The Wallace’s giant bee (Megachile pluto) is the world’s largest bee, which is approximately 4 times larger than a European honey bee (Apis melifera). Photographer Clay Bolt had taken the first image of a living Wallace’s Giant Bee (Megachile pluto), the world’s largest bee, with its nest. This species nests in tree termite mounds. A lone female was discovered in January, 2019 in the North Moluccas, Indonesia. Interestingly, the species had been lost since 1981 and some feared it was extinct. Her large mandibles collect resin from trees for her to transport to line her nest, in order to protect it from termites and moisture. Discovered in 1858 by Alfred Russell Wallace, the world’s largest bee had eluded researchers for years.
Still on the subject of bees…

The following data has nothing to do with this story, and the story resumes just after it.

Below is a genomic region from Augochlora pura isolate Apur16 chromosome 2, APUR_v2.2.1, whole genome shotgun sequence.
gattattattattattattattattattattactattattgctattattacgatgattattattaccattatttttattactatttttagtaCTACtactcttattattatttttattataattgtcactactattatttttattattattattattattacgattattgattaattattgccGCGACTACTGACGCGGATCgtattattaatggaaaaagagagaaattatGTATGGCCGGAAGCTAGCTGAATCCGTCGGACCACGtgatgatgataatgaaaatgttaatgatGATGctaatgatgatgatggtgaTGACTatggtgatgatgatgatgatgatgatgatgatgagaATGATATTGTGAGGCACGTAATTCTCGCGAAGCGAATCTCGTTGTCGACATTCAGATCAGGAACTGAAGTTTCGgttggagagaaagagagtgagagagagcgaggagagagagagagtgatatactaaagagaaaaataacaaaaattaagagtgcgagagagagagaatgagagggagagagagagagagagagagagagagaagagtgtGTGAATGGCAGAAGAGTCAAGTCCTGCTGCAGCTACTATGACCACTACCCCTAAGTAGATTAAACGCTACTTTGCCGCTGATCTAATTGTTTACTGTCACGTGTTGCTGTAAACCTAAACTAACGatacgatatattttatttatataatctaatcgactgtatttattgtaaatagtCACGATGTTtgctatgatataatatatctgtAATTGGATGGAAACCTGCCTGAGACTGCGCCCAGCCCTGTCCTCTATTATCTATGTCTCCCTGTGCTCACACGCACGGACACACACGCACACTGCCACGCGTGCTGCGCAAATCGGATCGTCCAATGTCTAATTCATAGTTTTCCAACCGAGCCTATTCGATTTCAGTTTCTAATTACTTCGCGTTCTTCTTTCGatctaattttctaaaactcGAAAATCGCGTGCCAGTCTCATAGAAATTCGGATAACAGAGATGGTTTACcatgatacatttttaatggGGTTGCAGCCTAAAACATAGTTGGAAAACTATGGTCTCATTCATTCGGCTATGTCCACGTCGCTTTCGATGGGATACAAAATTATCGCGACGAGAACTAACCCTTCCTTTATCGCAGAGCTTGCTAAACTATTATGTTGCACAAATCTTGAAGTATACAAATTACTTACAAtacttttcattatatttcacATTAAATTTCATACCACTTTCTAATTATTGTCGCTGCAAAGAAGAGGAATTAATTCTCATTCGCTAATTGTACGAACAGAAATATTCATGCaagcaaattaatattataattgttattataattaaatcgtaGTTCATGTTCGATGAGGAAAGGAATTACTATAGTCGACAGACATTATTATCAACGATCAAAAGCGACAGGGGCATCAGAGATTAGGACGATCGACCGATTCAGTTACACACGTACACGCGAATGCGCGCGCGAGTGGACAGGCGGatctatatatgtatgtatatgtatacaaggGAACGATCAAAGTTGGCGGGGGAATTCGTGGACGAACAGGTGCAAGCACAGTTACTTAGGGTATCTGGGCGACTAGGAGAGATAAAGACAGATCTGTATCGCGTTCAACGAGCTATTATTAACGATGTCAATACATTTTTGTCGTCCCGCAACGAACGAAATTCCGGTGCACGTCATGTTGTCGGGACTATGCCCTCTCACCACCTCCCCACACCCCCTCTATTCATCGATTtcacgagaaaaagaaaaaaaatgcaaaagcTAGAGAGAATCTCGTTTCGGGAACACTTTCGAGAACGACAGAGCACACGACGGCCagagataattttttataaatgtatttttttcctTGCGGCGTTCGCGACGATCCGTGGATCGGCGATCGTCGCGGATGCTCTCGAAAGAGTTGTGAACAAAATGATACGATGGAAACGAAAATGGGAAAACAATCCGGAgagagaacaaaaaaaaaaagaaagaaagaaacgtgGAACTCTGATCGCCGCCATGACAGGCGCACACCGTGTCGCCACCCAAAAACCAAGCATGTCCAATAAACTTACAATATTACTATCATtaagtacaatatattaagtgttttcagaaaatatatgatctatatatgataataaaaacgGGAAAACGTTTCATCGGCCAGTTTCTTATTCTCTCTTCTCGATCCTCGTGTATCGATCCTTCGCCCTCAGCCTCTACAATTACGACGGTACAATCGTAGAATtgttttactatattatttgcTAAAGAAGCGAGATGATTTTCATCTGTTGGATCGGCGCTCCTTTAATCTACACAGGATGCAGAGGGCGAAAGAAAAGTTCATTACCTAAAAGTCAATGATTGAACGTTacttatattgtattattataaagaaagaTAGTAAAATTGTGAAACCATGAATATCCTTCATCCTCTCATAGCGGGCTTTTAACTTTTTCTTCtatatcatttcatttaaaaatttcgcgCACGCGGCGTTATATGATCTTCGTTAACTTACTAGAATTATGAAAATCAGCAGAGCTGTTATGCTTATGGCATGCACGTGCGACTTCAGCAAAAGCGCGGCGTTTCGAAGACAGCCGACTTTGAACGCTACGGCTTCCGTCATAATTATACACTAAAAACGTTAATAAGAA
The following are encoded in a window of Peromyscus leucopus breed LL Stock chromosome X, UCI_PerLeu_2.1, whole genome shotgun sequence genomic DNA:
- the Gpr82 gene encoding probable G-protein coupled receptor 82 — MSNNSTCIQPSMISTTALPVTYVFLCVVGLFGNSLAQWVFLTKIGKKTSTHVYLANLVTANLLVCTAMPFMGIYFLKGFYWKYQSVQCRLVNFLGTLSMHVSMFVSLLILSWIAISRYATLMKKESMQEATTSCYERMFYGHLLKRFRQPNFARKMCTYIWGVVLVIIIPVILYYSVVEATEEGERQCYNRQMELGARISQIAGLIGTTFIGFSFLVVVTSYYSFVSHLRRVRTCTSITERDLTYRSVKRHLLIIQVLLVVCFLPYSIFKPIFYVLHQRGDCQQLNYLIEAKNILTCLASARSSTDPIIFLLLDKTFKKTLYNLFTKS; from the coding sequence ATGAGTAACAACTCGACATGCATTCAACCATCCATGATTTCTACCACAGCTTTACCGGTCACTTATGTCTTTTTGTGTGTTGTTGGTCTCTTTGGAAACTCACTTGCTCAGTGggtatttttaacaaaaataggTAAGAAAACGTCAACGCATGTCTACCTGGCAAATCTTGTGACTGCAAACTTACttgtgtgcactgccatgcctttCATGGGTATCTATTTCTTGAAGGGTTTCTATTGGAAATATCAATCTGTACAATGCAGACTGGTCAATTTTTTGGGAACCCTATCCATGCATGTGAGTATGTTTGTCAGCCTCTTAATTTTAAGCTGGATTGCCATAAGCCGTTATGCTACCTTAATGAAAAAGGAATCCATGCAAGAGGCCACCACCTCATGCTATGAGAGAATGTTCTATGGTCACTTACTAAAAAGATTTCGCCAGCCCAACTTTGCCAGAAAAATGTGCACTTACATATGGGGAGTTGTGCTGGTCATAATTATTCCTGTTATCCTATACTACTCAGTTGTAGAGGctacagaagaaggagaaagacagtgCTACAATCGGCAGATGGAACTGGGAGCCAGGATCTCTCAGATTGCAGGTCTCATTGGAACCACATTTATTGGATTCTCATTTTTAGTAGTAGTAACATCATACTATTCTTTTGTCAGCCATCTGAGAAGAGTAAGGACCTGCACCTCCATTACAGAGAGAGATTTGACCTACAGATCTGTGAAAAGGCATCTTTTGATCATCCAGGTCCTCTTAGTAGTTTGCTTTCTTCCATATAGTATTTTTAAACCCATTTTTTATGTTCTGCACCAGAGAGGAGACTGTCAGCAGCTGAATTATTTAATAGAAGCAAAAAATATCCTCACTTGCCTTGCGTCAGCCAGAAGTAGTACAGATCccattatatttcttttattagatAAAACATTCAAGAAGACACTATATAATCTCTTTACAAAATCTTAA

Hornets everywhere, beware the humble honeybee. Although the hornet in this image would have the clear advantage in a one-on-one duel, the bees have strength in numbers – and an ingenious strategy – to defeat the formidable invader. If a hornet advances too close, the defenders will pile on, preventing its escape. Swarming into a ball around the hornet, the bees vibrate their wing muscles to generate temperatures of about 46 degrees Centigrade. Surrounded by buzzing bodies, the hornet at the centre of the ball begins to overheat. The honeybees have a higher tolerance to heat, but at 46 degrees, the hornet is roasted alive. The defensive behaviour, however, comes at a cost to the bees. In 2018, Japanese researchers demonstrated that honeybees taking part in the heat trap strategy pay the price in the form of a reduced life expectancy. Sometimes the innermost bees in the ball perish, sacrificing themselves for the colony’s defence. Ingo Arndt, who photographed a wild colony of honeybees in his garden over a period of six months, says he saw hornets and honeybees locked in combat as many as 10 times a day. At first, the bees seemed to be